By now, most folks are settled into the school routine, and what was once brand new, maybe frightening, has become familiar. Still, we shouldn’t let it become so familiar that we miss the wonder of this extraordinary process. It’s as if all the musicians in a symphony come together, but none plays an obvious musical instrument. They are teachers, parents, students, bus drivers, crossing guards, administrators, security, classroom aides, kitchen staffs, custodians, before-and after-school care, nurses, librarians, social workers, and probably many more unsung heroes.

For the last four years (as well as for about 15 years with my own kids), I’ve been part of this process, dropping off and picking up grandchildren, and it still amazes. The crossing guard is unfailingly kind as he greets us: “Good Morning, Sweethearts!” and hoists his Stop sign. There’s a whole family in saris, a mother in a burka, and a father in the long black robe of a Greek Orthodox priest. A dad grips his ten-year old son’s hand, an image of security in the brown hands intertwining. Older siblings shepherd younger ones; junior high students cling to their phones like life rafts–what messages could be so compelling? Somewhere in that crowd, flocking to the playground by 8:10 am, there could be another Nobel Laureate, the scientist who will find a cure for cancer, a future parent who will advocate for an autistic son, a gifted novelist or doctor.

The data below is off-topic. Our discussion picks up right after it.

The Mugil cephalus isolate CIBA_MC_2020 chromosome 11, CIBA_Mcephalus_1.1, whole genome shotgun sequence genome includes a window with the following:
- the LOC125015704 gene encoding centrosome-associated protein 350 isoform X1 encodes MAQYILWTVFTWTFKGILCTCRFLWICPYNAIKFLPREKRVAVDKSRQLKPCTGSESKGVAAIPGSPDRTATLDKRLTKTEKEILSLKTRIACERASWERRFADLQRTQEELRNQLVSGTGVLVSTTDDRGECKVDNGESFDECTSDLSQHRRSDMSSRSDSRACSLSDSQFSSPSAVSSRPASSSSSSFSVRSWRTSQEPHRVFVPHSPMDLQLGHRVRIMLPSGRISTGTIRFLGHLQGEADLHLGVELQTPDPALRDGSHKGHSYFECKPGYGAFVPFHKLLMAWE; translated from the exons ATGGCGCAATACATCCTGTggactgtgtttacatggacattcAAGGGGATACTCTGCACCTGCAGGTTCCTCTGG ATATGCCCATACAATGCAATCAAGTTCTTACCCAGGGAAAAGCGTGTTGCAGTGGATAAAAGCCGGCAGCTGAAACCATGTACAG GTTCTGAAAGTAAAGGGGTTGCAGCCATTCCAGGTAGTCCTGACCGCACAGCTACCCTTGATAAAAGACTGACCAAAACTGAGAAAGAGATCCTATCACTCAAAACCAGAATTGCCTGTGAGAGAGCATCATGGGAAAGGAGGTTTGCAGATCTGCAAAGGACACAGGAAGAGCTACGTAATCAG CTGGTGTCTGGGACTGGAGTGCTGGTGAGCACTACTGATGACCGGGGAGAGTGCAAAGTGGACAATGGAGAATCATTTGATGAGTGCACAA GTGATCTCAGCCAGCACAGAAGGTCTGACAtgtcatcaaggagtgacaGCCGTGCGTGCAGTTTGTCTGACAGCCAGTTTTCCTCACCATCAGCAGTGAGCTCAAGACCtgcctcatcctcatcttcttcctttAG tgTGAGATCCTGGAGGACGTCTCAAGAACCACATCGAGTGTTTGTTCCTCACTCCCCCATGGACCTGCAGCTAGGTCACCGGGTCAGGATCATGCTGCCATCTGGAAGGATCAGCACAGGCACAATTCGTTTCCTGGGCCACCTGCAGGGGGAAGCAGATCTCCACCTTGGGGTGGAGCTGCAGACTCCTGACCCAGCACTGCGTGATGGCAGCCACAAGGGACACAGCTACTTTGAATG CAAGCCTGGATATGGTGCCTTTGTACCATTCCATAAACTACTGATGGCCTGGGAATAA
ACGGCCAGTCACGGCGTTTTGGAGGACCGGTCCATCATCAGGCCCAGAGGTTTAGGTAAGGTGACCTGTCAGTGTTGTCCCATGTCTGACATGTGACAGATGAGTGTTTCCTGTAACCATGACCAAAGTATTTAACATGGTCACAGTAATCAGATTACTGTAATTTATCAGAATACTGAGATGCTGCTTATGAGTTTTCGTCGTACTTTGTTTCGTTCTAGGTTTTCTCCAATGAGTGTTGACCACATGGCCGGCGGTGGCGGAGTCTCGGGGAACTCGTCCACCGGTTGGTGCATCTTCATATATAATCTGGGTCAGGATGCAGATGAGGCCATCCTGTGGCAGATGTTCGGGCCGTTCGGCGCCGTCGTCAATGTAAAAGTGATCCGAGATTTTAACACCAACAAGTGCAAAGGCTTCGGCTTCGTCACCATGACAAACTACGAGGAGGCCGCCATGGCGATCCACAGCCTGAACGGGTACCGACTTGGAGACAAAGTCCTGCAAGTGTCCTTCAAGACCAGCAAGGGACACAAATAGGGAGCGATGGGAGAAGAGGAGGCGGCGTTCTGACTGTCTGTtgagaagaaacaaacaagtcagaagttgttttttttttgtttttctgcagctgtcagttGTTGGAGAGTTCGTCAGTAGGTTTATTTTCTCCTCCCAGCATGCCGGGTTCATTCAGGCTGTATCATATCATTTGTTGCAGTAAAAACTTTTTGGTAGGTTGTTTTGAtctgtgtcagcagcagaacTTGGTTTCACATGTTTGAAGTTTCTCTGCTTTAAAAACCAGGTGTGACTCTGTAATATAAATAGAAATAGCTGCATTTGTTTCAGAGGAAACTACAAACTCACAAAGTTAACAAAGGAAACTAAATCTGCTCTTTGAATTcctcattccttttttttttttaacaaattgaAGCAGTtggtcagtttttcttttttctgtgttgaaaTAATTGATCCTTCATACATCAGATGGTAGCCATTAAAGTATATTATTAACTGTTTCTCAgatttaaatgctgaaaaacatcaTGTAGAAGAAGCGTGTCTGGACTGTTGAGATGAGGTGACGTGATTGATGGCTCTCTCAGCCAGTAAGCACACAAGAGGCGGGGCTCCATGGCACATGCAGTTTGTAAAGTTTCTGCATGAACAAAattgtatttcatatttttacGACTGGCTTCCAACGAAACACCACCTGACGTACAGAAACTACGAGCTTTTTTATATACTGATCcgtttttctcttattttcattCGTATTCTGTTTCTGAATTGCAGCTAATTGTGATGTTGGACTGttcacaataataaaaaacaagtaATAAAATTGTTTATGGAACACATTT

And this is only the warm-up! It was once popular to speak of the “Liturgy of the World.” If so, this is the Entrance Procession, with silent hymns, quiet trumpets and unseen banners. What transpires in those classrooms the rest of the day is nothing short of miraculous. Of course it’s not perfect, there’s some wasted time, and it doesn’t work well for every child. But at the end of a year, tiny people will know—just for starters– how to read, write, add, subtract and more-or-less sing. At the university down the road, students representing hundreds of diverse nations and cultures will learn together, and become friends less likely to bomb each other’s nations in adulthood.